This is a simple formula for low-cost conversion from PAL to NTSC material or, more accurately, 576/25i to 480/30i (or 30000/1001 fps to be exact). It uses field-blending, and there is no motion interpolation. Therefore, the method is quick to use on ordinary computers, but will not meet broadcast standards if you use it for a sustained length of time, or for a large part of your footage in a completed programme.
Prerequisties are AviSynth and FFmpeg with the AviSynth front end compiled in. You can get this, compiled for Windows 64-bit, from my website (see earlier blogs).
First, get your material into 25fps form. My source for this test was a DVD of a film, so the pictures are PsF (progressively scanned in an interlaced frame).
Use an AviSynth script like this, which I’ve called 25to2997.avs. I’ve used the FFmpegSource2 plugin to import the footage, but you can use anything else for input if you have it.
# Import the video. Disregard the sound for now.
# If this is a DV source, you'll want to switch the fields because PAL DV tapes
# record the fields the wrong way around i.e. Bottom Field First instead of
# Top Field First
# Now deinterlace the pictures, producing a whole new frame for each field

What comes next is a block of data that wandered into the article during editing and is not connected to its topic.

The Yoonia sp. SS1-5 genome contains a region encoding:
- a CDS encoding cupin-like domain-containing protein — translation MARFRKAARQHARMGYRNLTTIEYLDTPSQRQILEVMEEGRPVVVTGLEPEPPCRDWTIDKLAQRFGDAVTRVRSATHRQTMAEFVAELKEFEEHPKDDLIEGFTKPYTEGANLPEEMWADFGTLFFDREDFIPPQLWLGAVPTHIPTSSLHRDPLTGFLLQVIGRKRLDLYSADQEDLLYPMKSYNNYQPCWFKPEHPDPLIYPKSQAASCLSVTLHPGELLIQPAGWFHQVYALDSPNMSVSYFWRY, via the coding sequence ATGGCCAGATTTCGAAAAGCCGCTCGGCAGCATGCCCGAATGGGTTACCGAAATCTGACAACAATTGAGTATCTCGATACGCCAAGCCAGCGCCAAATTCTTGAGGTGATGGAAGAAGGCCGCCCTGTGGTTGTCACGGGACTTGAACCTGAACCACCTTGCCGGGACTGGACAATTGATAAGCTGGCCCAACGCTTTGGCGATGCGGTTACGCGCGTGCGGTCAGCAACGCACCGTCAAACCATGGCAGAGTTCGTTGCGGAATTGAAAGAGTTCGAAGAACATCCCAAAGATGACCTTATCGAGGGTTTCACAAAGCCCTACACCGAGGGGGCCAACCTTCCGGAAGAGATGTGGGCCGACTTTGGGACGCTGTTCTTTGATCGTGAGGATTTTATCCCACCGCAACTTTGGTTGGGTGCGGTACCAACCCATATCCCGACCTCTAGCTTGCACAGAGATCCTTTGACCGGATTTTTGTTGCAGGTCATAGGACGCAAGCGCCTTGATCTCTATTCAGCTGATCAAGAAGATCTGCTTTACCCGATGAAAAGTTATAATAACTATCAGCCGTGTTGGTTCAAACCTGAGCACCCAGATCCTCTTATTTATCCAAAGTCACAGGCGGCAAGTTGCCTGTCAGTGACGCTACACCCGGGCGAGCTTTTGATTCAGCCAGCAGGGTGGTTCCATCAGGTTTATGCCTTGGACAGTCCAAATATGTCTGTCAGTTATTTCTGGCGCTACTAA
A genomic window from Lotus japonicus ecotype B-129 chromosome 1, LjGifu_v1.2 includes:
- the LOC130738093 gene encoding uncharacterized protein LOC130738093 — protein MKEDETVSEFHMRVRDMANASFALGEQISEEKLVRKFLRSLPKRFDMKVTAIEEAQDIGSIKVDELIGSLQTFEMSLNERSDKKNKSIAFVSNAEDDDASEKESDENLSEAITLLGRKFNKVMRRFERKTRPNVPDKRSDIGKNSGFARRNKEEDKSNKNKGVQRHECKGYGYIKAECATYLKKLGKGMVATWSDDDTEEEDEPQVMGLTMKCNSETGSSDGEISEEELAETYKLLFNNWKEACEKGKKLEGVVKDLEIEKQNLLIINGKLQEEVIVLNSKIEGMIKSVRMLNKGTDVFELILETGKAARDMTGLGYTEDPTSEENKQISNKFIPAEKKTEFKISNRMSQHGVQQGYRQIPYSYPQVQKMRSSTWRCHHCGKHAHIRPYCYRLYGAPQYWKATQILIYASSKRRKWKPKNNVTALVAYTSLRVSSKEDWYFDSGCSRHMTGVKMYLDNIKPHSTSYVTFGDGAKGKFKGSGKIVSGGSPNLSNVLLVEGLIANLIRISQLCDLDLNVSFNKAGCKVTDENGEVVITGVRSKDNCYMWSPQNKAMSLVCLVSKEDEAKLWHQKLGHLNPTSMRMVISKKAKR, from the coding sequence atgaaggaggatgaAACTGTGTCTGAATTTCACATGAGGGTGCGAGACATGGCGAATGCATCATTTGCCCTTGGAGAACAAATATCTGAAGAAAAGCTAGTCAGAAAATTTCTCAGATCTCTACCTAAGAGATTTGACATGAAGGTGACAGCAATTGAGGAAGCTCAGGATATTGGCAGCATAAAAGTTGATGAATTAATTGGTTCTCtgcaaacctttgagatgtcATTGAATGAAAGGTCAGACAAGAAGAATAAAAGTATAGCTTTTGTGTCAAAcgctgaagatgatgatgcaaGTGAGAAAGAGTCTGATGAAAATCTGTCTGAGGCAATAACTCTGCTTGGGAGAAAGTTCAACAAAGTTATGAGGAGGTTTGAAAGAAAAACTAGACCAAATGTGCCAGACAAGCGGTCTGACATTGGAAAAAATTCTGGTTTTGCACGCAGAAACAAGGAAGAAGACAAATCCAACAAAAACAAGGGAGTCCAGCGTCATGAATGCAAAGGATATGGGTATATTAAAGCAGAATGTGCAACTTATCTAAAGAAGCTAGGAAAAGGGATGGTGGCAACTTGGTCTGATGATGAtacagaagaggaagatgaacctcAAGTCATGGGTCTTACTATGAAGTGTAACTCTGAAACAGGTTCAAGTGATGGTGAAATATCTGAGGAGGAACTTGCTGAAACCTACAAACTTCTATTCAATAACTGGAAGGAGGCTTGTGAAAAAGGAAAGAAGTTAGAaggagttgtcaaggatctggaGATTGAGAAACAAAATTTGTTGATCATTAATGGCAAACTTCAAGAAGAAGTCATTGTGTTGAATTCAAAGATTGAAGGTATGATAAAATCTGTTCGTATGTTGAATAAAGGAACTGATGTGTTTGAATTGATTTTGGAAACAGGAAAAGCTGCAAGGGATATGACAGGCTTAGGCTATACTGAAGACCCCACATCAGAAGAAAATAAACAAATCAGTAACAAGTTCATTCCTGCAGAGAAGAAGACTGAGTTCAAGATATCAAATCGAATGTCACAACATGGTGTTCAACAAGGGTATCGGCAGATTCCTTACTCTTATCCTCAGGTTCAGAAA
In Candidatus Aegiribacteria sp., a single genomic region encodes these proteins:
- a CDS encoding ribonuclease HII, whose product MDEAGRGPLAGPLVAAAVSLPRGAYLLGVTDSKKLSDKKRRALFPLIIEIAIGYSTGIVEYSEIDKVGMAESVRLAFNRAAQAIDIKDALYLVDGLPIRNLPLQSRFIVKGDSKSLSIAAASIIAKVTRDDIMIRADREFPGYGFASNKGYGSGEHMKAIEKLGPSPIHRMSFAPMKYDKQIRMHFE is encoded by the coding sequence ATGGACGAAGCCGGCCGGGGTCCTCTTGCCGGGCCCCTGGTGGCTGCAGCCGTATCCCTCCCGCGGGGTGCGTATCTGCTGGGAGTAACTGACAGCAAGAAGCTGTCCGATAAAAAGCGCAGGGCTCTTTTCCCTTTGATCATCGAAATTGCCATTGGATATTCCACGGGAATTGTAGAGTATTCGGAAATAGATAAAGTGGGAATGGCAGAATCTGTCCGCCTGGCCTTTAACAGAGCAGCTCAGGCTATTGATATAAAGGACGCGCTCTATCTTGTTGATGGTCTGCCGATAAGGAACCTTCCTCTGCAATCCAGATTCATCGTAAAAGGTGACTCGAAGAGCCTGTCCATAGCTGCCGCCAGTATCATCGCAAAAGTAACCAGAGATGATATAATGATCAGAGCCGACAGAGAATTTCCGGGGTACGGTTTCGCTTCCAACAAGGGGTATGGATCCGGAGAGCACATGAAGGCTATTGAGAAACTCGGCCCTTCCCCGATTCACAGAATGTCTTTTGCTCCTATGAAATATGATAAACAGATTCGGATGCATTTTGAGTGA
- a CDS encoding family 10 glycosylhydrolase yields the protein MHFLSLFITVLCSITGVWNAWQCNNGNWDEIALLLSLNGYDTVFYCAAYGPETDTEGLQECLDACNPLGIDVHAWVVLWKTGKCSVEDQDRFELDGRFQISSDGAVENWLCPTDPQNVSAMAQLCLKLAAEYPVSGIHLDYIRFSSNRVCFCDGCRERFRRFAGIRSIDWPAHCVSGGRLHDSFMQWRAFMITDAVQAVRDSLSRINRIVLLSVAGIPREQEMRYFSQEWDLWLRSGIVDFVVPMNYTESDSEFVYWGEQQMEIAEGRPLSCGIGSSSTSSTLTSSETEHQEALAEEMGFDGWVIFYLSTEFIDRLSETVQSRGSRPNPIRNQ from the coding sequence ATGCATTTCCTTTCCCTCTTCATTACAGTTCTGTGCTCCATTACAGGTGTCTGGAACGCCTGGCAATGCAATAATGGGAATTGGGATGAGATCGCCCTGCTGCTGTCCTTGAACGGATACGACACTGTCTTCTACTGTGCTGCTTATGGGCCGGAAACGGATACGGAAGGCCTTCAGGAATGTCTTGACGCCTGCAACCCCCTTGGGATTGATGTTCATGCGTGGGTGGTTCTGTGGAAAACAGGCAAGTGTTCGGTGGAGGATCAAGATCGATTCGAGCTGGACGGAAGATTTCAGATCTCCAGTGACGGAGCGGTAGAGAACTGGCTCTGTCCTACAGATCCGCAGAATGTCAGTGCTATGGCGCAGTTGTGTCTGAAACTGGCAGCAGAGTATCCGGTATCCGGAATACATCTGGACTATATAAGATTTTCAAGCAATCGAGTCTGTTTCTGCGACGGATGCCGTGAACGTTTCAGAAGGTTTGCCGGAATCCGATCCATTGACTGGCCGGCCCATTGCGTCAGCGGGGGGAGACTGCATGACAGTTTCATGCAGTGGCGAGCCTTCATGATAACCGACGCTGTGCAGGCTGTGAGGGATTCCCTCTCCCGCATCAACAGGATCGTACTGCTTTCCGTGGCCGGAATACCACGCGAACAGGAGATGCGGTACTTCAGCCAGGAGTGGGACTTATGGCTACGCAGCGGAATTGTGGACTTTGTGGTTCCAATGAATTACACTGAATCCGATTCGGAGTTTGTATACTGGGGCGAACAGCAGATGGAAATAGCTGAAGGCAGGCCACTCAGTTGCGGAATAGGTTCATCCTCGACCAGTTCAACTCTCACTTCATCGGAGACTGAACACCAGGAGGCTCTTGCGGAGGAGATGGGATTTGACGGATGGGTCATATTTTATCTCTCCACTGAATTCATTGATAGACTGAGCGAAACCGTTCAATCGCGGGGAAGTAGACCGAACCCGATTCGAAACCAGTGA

# ConvertFPS is AviSynth's function to convert frame rate by blending frames
# to achieve an illusion of continuous motion.
# The first number is the numerator, and the second the denominator, for fractional
# frame rates such as 29.97
# Now blend the frames back into interlaced fields
You now have interlaced, field-blended video at 29.97fps. If this is a PAL to NTSC standard-definition conversion, you’ll also need to change the size of the frames from 720×576 to 720×480.
This is where FFmpeg can perform the scaling and the encoding in one pass. Some other problems with the incoming video are corrected also. FFmpeg additionally brings in the audio from the original file, disregarding the video using the -map option. Here’s my command line for converting this widescreen PAL film into a widescreen NTSC file suitable for burning to a DVD.
So, what you have here is an FFmpeg command line that:
- uses AviSynth to create a field-blended input,
- sends this to FFmpeg,
- sends the audio track of the original film to FFmpeg,
- scales it using the highest-quality algorithm ensuring that it is interlaced-aware scaling that is used,
- sharpens it a little because 480i pictures are awfully soft to my eyes,
- makes the colour standard clear,
- sets the aspect ratio explicitly,
- sets the correct field labelling, because it came in incorrectly,
- sets certain MPEG-2 video coding parameters for higher quality,
- sets a bit-rate that will allow this particular movie to fit on a single-layer DVD,
- brings in the audio track and wraps it up into a convenient container for DVD burning.
$ ffmpeg -i C:\Users\john_000\Documents\25to2997.avs -i C:\Users\john_000\Videos\billsfilm\film-stereo.mp4 -map 0:0 -map 1:1 -vf scale=720:480:lanczos:interl=1:out_color_matrix=bt601,smartblur=1.0:-0.6,setdar=16/9,setfield=tff -target ntsc-dvd -flags +ilme+ildct -bufsize 1835008 -b:v 5.5M -aspect 16:9 -g 15 -bf 2 -trellis 2 -cmp 3 -subcmp 3 -mbd 2 -me_method epzs -intra_vlc 1 -acodec ac3 -b:a 256k film-stereo-30fps.vob